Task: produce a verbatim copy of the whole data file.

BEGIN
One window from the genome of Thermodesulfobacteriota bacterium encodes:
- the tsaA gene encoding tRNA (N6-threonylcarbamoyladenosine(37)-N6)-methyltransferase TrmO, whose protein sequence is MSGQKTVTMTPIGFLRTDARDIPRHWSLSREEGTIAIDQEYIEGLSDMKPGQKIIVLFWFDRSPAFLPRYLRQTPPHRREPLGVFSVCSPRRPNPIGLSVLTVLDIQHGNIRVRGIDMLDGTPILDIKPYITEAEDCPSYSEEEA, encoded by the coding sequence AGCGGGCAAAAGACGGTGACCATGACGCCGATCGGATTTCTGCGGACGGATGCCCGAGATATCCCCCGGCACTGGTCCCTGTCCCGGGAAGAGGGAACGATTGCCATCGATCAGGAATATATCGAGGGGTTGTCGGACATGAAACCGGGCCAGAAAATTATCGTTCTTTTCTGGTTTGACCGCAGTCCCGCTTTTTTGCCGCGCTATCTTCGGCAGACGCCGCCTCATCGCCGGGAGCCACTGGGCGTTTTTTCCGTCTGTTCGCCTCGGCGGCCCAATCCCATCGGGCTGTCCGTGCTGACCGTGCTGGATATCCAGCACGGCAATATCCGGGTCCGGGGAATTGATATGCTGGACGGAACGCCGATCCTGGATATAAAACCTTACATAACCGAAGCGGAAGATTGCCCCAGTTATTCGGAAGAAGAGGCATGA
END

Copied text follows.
One window from the genome of Thermodesulfobacteriota bacterium encodes:
- the tsaA gene encoding tRNA (N6-threonylcarbamoyladenosine(37)-N6)-methyltransferase TrmO, whose protein sequence is MSGQKTVTMTPIGFLRTDARDIPRHWSLSREEGTIAIDQEYIEGLSDMKPGQKIIVLFWFDRSPAFLPRYLRQTPPHRREPLGVFSVCSPRRPNPIGLSVLTVLDIQHGNIRVRGIDMLDGTPILDIKPYITEAEDCPSYSEEEA, encoded by the coding sequence AGCGGGCAAAAGACGGTGACCATGACGCCGATCGGATTTCTGCGGACGGATGCCCGAGATATCCCCCGGCACTGGTCCCTGTCCCGGGAAGAGGGAACGATTGCCATCGATCAGGAATATATCGAGGGGTTGTCGGACATGAAACCGGGCCAGAAAATTATCGTTCTTTTCTGGTTTGACCGCAGTCCCGCTTTTTTGCCGCGCTATCTTCGGCAGACGCCGCCTCATCGCCGGGAGCCACTGGGCGTTTTTTCCGTCTGTTCGCCTCGGCGGCCCAATCCCATCGGGCTGTCCGTGCTGACCGTGCTGGATATCCAGCACGGCAATATCCGGGTCCGGGGAATTGATATGCTGGACGGAACGCCGATCCTGGATATAAAACCTTACATAACCGAAGCGGAAGATTGCCCCAGTTATTCGGAAGAAGAGGCATGA